The PS10 project, is an 11 MW Solar Thermal Power Plant 15 km west of the city of Seville in Southern Spain.
The plant is the first Solar Central Receiver System of its kind and generates 11 Megawatts (MW) of electricity, enough to power up to 6,000 homes although it is expected that when the entire project is completed it should generate enough electricity to cover the needs of the 600,000 population of Seville.
It works by concentrating the reflected rays from each of the 624 mirrors with a mobile curved reflective surface measuring 120 square meters to the top of a 115 meter where a solar receiver turns water into steam. The turbine drives a generator, producing electricity.
Compared to conventional flat panel solar cells, concentrating photovoltaics is more cost efficient because the solar collector is less expensive than an equivalent area of solar cells.
Concentrating photovoltaics operates most effectively in sunny weather, since clouds and overcast conditions create diffuse light which essentially can not be concentrated.
The PS10 solar power plant is promoted by Solúcar Energía, an Abengoa Group company.
This project has counted with the co-funding from the 5th European Union Framework Program. Activities of Solgate Technology are still continuing today, with the presence of Solúcar R&D in the Solhyco Project which intent to obtain the hybridization of the system developed on the Solgate stage with gasified biomass. The Solhyco Project counts with the collaboration of renowned research centers such as DLR and Ciemat, and which has been co-funded under the 6th European Union Framework Program.
Because concentrating photovoltaics perform better in environments with clear skies, Europe is also looking across the Mediterranean to the Sahara desert, where solar farms could provide clean electricity for the whole of Europe, according to EU scientists working on an scheme to build a €4.500.000 European supergrid that would allow countries across the continent to share electricity from abundant green sources.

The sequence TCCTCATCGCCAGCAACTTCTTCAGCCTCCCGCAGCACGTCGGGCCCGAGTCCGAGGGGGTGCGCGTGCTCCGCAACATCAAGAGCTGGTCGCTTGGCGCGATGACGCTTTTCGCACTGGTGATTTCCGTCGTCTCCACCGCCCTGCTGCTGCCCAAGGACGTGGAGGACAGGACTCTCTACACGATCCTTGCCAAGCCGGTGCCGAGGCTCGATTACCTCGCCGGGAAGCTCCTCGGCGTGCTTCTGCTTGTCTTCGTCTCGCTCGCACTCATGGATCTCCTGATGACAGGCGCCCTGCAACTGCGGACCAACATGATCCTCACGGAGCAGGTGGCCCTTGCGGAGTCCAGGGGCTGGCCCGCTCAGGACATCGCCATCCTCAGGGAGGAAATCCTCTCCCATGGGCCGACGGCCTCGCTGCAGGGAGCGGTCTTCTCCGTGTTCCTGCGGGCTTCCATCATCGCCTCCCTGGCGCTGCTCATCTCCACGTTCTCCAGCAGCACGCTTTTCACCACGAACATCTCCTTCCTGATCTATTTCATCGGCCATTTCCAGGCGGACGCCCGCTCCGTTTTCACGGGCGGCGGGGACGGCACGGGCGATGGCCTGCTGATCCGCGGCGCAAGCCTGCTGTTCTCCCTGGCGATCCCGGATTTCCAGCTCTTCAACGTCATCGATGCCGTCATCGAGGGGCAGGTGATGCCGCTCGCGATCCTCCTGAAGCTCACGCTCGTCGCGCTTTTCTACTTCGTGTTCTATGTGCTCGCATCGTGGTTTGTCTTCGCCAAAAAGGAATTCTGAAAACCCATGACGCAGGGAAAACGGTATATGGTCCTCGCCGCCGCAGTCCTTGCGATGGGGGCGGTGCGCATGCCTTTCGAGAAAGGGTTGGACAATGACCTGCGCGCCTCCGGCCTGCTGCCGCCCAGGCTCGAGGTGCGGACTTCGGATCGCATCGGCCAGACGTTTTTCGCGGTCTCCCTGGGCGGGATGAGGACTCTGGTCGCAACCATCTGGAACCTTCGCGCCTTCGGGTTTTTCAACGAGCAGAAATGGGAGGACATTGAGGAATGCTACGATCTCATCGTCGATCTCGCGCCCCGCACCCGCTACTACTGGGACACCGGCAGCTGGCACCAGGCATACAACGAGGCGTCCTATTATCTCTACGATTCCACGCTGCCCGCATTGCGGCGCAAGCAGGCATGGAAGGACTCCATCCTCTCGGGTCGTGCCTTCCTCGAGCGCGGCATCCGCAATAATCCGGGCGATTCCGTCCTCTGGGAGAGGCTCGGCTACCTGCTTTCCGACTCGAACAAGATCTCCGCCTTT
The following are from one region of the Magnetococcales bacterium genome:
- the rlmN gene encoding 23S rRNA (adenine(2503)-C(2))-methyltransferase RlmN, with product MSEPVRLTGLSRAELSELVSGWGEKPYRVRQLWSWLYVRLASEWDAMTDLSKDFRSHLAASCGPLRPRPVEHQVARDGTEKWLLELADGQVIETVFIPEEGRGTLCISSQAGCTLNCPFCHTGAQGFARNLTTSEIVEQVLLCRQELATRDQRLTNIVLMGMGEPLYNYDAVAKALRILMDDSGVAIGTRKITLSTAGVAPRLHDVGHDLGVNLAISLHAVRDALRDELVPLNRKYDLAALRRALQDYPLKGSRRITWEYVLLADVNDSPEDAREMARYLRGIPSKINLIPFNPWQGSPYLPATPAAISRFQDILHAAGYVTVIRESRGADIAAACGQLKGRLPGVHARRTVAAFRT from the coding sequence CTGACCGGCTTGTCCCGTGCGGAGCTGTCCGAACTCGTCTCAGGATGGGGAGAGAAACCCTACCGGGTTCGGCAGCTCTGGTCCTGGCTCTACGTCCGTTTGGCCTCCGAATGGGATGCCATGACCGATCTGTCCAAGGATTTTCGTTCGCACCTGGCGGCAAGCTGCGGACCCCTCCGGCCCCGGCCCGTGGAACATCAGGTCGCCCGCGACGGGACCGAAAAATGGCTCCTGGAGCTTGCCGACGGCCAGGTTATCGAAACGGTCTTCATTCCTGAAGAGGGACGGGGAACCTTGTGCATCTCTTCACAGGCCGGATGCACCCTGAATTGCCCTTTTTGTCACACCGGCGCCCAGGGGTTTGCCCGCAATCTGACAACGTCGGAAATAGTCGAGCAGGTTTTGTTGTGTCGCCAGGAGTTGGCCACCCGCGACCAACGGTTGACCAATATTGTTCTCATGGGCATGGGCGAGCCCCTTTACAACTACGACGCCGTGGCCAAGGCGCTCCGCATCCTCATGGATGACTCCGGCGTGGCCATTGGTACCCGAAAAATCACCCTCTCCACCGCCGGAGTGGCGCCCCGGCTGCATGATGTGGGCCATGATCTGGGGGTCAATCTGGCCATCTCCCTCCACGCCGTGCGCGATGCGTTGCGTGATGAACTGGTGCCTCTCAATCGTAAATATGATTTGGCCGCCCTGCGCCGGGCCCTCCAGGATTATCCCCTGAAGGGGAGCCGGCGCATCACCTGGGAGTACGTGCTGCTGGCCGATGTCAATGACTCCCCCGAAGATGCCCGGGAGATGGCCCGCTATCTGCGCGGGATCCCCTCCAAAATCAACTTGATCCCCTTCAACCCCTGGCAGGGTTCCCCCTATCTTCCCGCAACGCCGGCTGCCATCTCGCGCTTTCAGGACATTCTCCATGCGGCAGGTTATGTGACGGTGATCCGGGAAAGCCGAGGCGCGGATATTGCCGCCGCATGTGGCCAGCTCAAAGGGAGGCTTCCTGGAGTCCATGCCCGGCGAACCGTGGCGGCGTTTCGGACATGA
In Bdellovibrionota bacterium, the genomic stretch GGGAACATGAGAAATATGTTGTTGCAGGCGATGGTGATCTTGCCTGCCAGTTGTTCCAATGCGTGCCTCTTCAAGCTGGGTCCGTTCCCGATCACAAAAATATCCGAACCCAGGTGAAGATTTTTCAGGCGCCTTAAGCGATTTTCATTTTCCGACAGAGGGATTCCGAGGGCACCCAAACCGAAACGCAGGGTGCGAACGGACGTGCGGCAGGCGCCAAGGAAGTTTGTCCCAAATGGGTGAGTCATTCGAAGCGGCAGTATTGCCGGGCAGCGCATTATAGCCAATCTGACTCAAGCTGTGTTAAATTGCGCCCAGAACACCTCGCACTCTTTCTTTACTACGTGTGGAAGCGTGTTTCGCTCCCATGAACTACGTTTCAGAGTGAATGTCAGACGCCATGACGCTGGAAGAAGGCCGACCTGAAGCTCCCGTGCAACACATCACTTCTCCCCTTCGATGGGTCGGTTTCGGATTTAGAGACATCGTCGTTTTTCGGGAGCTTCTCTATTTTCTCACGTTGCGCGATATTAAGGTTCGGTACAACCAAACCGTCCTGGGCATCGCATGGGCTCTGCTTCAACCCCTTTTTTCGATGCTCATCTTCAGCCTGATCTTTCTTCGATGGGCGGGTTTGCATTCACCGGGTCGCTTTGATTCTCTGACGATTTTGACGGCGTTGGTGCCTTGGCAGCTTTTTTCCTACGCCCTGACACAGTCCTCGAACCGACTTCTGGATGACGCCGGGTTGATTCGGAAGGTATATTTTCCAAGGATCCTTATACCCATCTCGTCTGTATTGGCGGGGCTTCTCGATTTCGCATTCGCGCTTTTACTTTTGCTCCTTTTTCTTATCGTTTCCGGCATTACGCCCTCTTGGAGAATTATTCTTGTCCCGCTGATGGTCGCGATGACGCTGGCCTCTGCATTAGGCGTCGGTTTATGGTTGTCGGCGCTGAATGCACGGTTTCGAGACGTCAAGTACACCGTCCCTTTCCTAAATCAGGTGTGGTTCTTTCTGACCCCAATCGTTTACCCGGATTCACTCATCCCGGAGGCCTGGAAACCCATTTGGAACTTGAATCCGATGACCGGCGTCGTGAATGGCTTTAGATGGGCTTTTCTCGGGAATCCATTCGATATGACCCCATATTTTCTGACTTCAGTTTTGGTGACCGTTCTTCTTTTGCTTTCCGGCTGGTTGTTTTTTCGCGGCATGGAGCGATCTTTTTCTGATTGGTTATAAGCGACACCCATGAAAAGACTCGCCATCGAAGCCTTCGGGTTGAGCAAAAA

In addition, because the sunlight in this area is more intense, solar photovoltaic (PV) panels in northern Africa could generate up to three times the electricity compared with similar panels in northern Europe.
Arnulf Jaeger-Walden of the European commission’s Institute for Energy, speaking at the Euroscience Open Forum in Barcelona, said it would require the capture of just 0.3% of the light falling on the Sahara and Middle Eastern deserts to provide all of Europe’s energy needs.
Jaeger-Walden explained how electricity produced in solar farms in Africa, each containing power plants generating around 50-200MW of power, could be fed thousands of miles across European countries by using high-voltage direct current transmission lines instead of the traditional alternating current lines. Energy losses on DC lines are far lower than AC ones where transmission of energy over long distances is uneconomic.